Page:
I grew up in Muncie, Indiana. Home of the Ball canning jar. You might be asking yourself, is she really going to blog about the Ball jar? Yes, I am. Keep reading, I have a method to my madness. I grew up in a town where everything was Ball. Ball Brothers, Ball Memorial Hospital, Ball State University, Ball Corp (maker of Ball jars). The Ball Family had their stake on my hometown.
Yet, there is a pride I feel when I see a Ball jar. These days with canning making a resurgence, and organic being the way of the world it feels like all I ever see are Ball and Kerr mason jars. I have quite a few in my house. We use them as glasses, I measure my water intake from the wide mouth version. I take it to my work meetings ensuring I will drink my daily allotment of water throughout the day. I use the smaller ones for concoctions for my hair (most recently cornstarch as my dry shampoo for my “no poo” adventures).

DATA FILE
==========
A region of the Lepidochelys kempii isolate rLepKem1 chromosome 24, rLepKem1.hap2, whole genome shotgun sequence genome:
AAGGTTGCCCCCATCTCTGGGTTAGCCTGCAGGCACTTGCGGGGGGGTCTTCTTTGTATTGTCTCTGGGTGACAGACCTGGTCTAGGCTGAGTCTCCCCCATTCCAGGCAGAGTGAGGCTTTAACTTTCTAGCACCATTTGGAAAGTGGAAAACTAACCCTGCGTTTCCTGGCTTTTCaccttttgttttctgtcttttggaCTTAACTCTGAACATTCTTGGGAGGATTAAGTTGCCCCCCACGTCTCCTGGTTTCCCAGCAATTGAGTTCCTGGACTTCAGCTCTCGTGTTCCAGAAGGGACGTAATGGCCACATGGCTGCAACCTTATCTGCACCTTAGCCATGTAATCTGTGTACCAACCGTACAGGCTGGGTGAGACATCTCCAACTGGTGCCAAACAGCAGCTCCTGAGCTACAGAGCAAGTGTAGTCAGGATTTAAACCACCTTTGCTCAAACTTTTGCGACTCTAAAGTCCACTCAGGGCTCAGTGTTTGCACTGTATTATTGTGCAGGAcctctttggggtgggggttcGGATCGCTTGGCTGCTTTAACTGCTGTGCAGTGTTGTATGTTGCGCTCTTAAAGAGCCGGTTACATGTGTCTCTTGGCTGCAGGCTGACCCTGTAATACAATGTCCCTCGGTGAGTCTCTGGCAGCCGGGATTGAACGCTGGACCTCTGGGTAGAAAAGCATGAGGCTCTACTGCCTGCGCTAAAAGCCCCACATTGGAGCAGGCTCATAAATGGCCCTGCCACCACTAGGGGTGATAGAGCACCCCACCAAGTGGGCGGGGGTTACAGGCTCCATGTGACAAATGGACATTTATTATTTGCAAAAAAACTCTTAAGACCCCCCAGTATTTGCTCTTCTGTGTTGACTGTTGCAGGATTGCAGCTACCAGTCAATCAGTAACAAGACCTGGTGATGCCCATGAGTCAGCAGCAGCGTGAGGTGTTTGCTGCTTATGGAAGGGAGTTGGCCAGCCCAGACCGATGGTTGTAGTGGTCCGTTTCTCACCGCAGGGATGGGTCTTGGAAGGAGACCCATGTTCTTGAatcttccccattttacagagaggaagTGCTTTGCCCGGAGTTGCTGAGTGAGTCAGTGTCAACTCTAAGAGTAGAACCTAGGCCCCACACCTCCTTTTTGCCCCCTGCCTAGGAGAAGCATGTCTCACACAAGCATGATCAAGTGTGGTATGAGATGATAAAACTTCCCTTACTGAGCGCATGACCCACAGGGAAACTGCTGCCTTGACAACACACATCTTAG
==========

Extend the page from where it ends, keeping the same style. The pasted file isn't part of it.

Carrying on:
Wherever I go I encounter Ball or Kerr jars. If I ever have a choice, I go with Ball. Call me nostalgic, but there is something about supporting a family that kept your little town afloat for so many years. These days just take some time to explore Pinterest and you will see weddings, family affairs, dinner parties, all with use of the Ball jars in the way of food, flowers, candles, and party favor containers. It brings vintage to 2014. I love it.
Funny how something that used to live right in your backyard (now manufacturing happens in Broomfield, CO) to being a common, everyday item in households for more than just canning. Wikipedia states:
“Company headquarters moved from Muncie to Broomfield, Colorado in 1998. Ball no longer produces the glass fruit jar; the license to produce the jar now is owned by Jarden Home Brands. Jarden produces all lids for all brands of fruit jars at its Muncie plant. Jars are made by a variety of glass producers.”
Heck we have a mini version holding our toothbrushes in the bathroom. Vintage really has spanned all avenues. What was commonplace is now “in.”
Ball jars: the new wine glass.